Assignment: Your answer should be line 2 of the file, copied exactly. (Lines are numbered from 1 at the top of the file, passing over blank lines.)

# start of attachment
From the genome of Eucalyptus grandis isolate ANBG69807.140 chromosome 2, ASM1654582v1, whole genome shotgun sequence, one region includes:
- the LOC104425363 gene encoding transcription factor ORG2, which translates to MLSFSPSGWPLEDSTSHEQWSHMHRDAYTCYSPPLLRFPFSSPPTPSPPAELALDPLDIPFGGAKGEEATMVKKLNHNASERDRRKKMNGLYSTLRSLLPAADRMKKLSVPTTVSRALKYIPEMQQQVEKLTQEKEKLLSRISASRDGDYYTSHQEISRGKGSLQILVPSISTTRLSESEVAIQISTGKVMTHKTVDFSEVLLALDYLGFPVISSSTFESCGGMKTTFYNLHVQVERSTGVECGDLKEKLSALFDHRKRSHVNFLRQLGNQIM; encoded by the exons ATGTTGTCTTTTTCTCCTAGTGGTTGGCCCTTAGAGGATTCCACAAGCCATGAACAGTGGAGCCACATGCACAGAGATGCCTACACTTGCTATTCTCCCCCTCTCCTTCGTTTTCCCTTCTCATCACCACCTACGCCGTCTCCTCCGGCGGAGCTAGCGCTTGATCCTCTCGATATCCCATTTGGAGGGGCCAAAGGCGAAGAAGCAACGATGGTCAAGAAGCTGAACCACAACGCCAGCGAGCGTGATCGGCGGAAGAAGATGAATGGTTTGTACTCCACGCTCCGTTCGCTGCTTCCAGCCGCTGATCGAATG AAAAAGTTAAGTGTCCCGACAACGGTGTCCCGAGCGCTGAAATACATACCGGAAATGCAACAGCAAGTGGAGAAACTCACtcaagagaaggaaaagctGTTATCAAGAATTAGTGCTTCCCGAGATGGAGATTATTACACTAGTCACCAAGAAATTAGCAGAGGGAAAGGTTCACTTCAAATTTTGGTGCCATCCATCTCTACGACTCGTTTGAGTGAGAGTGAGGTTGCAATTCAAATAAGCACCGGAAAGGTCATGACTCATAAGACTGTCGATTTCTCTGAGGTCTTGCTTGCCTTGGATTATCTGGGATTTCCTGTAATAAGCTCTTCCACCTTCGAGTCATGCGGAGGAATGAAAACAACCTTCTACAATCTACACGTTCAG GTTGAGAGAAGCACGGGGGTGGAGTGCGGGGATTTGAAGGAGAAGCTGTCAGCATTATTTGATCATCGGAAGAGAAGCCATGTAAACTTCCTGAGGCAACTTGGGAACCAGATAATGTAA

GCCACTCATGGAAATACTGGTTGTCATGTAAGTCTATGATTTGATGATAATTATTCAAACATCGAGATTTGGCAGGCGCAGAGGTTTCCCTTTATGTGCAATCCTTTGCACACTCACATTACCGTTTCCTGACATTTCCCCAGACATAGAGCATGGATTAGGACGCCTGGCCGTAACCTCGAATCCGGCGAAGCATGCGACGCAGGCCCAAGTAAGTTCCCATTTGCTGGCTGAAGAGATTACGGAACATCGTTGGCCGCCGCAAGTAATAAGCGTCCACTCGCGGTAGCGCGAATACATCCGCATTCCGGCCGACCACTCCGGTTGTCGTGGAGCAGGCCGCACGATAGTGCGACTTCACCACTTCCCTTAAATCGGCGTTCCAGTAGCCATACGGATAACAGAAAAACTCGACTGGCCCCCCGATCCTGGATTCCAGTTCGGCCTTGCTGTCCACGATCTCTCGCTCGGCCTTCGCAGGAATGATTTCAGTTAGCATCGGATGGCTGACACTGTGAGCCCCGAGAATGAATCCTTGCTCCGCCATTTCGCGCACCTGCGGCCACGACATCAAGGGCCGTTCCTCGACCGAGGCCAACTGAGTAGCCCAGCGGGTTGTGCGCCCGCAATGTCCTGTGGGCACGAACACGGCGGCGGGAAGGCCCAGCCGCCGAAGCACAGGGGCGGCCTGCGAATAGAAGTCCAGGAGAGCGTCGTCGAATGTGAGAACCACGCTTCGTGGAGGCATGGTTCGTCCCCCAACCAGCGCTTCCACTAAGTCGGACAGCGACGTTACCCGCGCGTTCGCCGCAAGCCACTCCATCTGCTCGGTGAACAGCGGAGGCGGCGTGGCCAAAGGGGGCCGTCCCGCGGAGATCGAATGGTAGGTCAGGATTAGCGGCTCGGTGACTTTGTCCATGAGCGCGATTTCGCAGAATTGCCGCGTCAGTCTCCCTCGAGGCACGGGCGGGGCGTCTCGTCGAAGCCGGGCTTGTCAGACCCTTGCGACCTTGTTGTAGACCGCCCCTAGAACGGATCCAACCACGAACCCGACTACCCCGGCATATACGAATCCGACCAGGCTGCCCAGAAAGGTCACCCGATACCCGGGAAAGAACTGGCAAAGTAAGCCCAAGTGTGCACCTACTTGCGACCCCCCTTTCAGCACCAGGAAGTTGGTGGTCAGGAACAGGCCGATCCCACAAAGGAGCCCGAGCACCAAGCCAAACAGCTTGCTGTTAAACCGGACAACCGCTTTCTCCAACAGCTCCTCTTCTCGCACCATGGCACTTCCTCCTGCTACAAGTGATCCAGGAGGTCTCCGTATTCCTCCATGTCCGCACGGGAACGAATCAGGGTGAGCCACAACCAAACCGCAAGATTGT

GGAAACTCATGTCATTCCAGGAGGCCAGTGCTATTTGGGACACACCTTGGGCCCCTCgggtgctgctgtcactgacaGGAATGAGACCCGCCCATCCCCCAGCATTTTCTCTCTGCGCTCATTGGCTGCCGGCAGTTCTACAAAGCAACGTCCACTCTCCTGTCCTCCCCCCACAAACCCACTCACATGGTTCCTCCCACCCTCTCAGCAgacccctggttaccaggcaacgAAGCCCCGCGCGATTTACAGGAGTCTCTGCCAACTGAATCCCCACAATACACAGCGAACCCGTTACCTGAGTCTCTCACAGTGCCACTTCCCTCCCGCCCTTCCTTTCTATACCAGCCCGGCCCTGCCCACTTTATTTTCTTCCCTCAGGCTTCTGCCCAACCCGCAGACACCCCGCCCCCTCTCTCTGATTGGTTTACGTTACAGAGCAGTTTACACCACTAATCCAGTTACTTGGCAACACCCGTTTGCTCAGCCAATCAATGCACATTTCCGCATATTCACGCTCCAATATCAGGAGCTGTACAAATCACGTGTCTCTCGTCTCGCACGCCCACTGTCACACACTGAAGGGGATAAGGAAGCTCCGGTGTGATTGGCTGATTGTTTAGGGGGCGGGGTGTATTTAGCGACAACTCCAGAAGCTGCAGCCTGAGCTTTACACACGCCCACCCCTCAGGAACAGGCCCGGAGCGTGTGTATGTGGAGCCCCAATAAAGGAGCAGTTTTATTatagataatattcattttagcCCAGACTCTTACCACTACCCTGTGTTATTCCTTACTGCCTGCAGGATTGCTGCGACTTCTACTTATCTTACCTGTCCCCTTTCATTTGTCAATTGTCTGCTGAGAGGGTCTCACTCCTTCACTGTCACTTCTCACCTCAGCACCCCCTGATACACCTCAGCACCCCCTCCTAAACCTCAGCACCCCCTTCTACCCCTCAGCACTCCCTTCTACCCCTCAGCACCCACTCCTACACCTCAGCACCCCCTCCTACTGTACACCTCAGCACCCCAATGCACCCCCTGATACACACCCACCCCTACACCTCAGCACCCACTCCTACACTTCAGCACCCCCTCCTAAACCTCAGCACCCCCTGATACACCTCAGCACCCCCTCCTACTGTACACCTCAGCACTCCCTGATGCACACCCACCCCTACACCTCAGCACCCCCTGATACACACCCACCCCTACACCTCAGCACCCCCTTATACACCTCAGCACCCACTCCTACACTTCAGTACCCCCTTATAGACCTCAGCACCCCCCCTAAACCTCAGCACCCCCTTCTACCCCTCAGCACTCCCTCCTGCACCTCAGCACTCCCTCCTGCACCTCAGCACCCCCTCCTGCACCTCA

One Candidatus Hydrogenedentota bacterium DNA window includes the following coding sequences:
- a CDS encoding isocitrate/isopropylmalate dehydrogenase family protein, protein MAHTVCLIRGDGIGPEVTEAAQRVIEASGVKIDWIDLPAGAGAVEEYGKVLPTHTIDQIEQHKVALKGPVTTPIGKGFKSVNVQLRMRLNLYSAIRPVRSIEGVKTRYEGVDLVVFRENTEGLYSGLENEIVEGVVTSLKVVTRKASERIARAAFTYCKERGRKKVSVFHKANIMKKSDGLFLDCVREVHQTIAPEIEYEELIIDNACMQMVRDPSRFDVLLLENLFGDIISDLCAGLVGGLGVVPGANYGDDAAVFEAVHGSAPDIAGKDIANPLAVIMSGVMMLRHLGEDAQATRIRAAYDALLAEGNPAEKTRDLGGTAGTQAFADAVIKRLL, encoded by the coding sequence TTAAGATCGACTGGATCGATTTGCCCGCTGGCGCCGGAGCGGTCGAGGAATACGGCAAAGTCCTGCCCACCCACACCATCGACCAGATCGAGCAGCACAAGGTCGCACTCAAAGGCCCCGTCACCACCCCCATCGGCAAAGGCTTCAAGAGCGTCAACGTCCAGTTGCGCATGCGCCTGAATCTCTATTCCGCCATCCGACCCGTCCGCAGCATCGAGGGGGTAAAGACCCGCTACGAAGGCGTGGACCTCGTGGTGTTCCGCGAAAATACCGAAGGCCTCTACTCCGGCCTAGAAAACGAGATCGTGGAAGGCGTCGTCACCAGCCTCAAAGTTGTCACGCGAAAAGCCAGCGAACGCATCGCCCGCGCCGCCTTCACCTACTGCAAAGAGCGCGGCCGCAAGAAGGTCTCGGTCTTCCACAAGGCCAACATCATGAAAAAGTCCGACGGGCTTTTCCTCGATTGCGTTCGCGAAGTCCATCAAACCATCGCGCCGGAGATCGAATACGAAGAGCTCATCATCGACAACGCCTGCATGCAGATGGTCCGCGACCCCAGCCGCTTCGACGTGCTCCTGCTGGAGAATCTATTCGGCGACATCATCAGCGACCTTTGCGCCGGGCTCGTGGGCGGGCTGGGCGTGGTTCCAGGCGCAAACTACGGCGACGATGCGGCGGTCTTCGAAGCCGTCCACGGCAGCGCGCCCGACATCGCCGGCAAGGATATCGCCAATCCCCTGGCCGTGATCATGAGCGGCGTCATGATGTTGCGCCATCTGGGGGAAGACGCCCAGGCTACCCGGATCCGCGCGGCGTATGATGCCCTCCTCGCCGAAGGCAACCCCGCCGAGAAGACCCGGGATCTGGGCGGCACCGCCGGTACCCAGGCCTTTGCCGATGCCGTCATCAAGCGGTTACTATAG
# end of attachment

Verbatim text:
- the LOC104425363 gene encoding transcription factor ORG2, which translates to MLSFSPSGWPLEDSTSHEQWSHMHRDAYTCYSPPLLRFPFSSPPTPSPPAELALDPLDIPFGGAKGEEATMVKKLNHNASERDRRKKMNGLYSTLRSLLPAADRMKKLSVPTTVSRALKYIPEMQQQVEKLTQEKEKLLSRISASRDGDYYTSHQEISRGKGSLQILVPSISTTRLSESEVAIQISTGKVMTHKTVDFSEVLLALDYLGFPVISSSTFESCGGMKTTFYNLHVQVERSTGVECGDLKEKLSALFDHRKRSHVNFLRQLGNQIM; encoded by the exons ATGTTGTCTTTTTCTCCTAGTGGTTGGCCCTTAGAGGATTCCACAAGCCATGAACAGTGGAGCCACATGCACAGAGATGCCTACACTTGCTATTCTCCCCCTCTCCTTCGTTTTCCCTTCTCATCACCACCTACGCCGTCTCCTCCGGCGGAGCTAGCGCTTGATCCTCTCGATATCCCATTTGGAGGGGCCAAAGGCGAAGAAGCAACGATGGTCAAGAAGCTGAACCACAACGCCAGCGAGCGTGATCGGCGGAAGAAGATGAATGGTTTGTACTCCACGCTCCGTTCGCTGCTTCCAGCCGCTGATCGAATG AAAAAGTTAAGTGTCCCGACAACGGTGTCCCGAGCGCTGAAATACATACCGGAAATGCAACAGCAAGTGGAGAAACTCACtcaagagaaggaaaagctGTTATCAAGAATTAGTGCTTCCCGAGATGGAGATTATTACACTAGTCACCAAGAAATTAGCAGAGGGAAAGGTTCACTTCAAATTTTGGTGCCATCCATCTCTACGACTCGTTTGAGTGAGAGTGAGGTTGCAATTCAAATAAGCACCGGAAAGGTCATGACTCATAAGACTGTCGATTTCTCTGAGGTCTTGCTTGCCTTGGATTATCTGGGATTTCCTGTAATAAGCTCTTCCACCTTCGAGTCATGCGGAGGAATGAAAACAACCTTCTACAATCTACACGTTCAG GTTGAGAGAAGCACGGGGGTGGAGTGCGGGGATTTGAAGGAGAAGCTGTCAGCATTATTTGATCATCGGAAGAGAAGCCATGTAAACTTCCTGAGGCAACTTGGGAACCAGATAATGTAA